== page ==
Match factsFriday, July 19, 2013
Start time 0900 local (1300 GMT)
Big PictureThe pitches served up for the one-dayers in the West Indies, starting from the tri-series, have largely produced scores of under 250. In the two 300-plus scores, the batsmen were aided more by poor bowling than favourable batting conditions. In the two ODIs so far in this series in Guyana, middle-of-the-road scores in the region of 220-230 have been matchwinning ones. With the series shifting to St Lucia for the three remaining one-dayers, the question is whether the trend of scores will change. Dwayne Bravo, the West Indies captain, is optimistic of higher scores but his team of power-hitters will be relieved only if they get conditions that suit their strengths.
The West Indies batsmen did well to recover from their shocker of a collapse in the first ODI by posting 232. It was a laborious innings for most part till Dwayne Bravo and Kieron Pollard provided the calorie boost towards the end. Darren Bravo and Marlon Samuels adopted a conservative approach, preserving wickets instead of taking off. Respecting the conditions, West Indies went with the strategy of setting a 235 target, knowing that would be enough to put pressure on Pakistan's line-up, which hasn't been in the best of touch either. Sunil Narine, who was pasted in the first match, bounced back to pick up four wickets.
Pakistan's batting worries haven't eased since they set foot in England for the Champions Trophy. The pitches haven't really helped a line-up low on confidence. Should Pakistan attack at the start or adopt West Indies' approach of safety first before leaving the acceleration to Shahid Afridi and Umar Akmal? It's a likely dilemma. That they have the bowling to defend a competitive total is beyond doubt.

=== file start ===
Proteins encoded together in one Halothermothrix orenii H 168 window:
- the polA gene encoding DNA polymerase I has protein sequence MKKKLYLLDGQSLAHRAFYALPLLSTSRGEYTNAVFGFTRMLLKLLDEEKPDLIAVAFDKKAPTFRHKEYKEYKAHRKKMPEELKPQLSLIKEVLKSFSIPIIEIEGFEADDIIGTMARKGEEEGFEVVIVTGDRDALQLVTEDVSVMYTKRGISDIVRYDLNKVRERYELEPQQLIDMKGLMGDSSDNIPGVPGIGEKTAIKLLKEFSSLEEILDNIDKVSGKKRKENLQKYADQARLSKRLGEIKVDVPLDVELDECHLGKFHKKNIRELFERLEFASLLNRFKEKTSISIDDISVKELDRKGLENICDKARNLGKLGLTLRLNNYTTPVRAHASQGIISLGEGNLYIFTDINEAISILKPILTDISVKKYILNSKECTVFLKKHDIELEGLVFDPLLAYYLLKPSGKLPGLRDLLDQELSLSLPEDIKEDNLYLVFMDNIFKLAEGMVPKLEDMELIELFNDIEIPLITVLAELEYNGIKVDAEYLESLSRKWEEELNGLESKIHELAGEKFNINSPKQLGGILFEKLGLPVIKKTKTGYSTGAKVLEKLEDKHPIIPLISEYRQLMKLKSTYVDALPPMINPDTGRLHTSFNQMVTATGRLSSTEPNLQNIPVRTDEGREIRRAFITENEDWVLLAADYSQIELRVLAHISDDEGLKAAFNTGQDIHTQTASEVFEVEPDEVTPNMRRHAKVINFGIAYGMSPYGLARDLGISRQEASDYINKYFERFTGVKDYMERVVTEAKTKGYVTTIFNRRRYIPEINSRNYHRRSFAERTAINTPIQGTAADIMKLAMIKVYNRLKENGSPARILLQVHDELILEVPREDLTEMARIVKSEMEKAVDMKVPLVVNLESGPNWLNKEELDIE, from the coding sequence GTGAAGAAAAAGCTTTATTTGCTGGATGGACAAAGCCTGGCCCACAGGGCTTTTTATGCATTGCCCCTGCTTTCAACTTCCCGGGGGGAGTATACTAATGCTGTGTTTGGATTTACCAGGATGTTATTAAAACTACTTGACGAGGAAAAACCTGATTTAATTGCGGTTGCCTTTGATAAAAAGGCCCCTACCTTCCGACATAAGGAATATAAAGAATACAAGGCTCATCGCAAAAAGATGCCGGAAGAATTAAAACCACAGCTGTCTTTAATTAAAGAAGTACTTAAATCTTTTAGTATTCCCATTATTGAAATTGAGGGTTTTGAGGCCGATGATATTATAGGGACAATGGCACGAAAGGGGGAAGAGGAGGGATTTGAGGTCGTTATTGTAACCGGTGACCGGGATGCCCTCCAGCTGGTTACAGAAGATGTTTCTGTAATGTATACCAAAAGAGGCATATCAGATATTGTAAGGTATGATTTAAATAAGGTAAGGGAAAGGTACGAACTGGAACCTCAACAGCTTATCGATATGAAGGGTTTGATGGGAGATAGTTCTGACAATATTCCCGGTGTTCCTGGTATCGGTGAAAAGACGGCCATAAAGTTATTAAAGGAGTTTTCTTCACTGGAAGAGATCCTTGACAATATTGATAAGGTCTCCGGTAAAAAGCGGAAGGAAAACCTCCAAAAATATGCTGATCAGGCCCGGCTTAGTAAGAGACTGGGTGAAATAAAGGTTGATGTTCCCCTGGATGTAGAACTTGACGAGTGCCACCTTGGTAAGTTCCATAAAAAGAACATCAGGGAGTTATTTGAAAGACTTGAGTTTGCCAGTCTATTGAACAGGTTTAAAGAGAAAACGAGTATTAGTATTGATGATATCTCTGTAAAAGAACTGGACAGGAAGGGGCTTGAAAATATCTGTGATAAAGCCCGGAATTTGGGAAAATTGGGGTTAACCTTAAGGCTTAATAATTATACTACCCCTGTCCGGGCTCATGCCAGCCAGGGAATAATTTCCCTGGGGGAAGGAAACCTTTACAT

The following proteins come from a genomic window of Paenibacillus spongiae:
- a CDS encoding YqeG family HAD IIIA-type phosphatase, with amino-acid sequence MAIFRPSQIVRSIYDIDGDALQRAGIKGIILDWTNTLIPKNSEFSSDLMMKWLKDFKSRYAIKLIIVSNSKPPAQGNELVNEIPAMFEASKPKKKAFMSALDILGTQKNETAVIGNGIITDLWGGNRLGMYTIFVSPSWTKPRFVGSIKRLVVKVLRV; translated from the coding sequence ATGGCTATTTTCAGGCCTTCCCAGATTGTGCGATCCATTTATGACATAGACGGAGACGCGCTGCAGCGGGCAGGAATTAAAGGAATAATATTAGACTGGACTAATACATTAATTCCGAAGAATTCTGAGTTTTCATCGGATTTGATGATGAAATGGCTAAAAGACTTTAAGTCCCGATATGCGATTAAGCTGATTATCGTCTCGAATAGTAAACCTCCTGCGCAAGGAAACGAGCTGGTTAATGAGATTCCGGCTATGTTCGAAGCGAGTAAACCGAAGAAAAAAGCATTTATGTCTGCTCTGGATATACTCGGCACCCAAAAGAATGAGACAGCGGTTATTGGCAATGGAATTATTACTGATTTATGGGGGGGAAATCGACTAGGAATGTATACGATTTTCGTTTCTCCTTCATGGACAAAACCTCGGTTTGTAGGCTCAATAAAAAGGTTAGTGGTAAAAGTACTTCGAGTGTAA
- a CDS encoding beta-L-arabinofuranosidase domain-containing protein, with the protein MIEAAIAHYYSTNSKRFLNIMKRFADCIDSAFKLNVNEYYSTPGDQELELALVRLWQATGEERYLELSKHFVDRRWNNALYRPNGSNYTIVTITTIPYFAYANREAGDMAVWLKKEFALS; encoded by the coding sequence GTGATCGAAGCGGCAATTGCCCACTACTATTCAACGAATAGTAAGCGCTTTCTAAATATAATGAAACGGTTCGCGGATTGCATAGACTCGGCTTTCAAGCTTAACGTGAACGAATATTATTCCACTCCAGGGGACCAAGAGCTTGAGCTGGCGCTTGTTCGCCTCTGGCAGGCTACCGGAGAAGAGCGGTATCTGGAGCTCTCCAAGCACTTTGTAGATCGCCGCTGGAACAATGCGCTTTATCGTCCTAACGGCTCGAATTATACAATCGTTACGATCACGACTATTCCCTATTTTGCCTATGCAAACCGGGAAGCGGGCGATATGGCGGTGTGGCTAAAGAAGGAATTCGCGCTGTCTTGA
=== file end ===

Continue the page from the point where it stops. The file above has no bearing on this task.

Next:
Form guide(most recent first, last five completed matches)
West Indies WLLLW
In the spotlightAhmed Shehzad was recalled to the one-day squad after a gap of two years, but it hasn't been a happy comeback, with scores of 5 and 19. His last five ODI scores make for poor reading - 0,6,9,5,19. He will have fond memories of St Lucia though, where he scored his second ODI century during the 2011 tour, before that slump began. He will be under pressure to perform, having taken Mohammad Hafeez's place in the opening position.
Since his 109 in the opening match of the tri-series, Chris Gayle has mysteriously tapered off, failing to go past 14 in his next five innings. His no-show at the top, coupled with Marlon Samuels' struggle is partly responsible for West Indies failing to bat with the fluency they are associated with. In the first ODI, he set off for a single, then hesitated before falling short of a direct hit and in the second, pushed at a delivery outside off and edged to the keeper. If Gayle sets himself up to bat through the innings, it could lend greater stability at the top.
Team newsWest Indies named an unchanged squad for the three remaining one-dayers, giving Johnson Charles an extended run as the wicketkeeper in Denesh Ramdin's absence.
Quotes"The energy and effort the guys put in the field [in the last match], and the outfield display, was fantastic. I think it reminds us how good we can actually be when we believe and get some self-confidence."
West Indies captain Dwayne Bravo on his team's victory in the second ODI
West Indies: (probable) 1 Chris Gayle, 2 Johnson Charles (wk), 3 Darren Bravo, 4 Lendl Simmons, 5 Marlon Samuels, 6 Dwayne Bravo (capt), 7 Kieron Pollard, 8 Darren Sammy, 9 Kemar Roach, 10 Sunil Narine, 11 Jason Holder
Pakistan rested Junaid Khan for the first two ODIs but if he is included, it could potentially be a three-man left-arm seam attack.
Pakistan: (probable) 1 Nasir Jamshed, 2 Ahmed Shehzad, 3 Mohammad Hafeez, 4 Misbah-ul-Haq (capt), 5 Asad Shafiq, 6 Umar Akmal (wk), 7 Shahid Afridi, 8 Wahab Riaz, 9 Asad Ali/Junaid Khan, 10 Saeed Ajmal, 11 Mohammad Irfan
Stats and trivia
- Shahid Afridi needs three more sixes for 400 international sixes
- Pakistan have an unbeaten record in ODIs at St Lucia, beating West Indies on all four occasions
Kanishkaa Balachandran is a senior sub-editor at ESPNcricinfo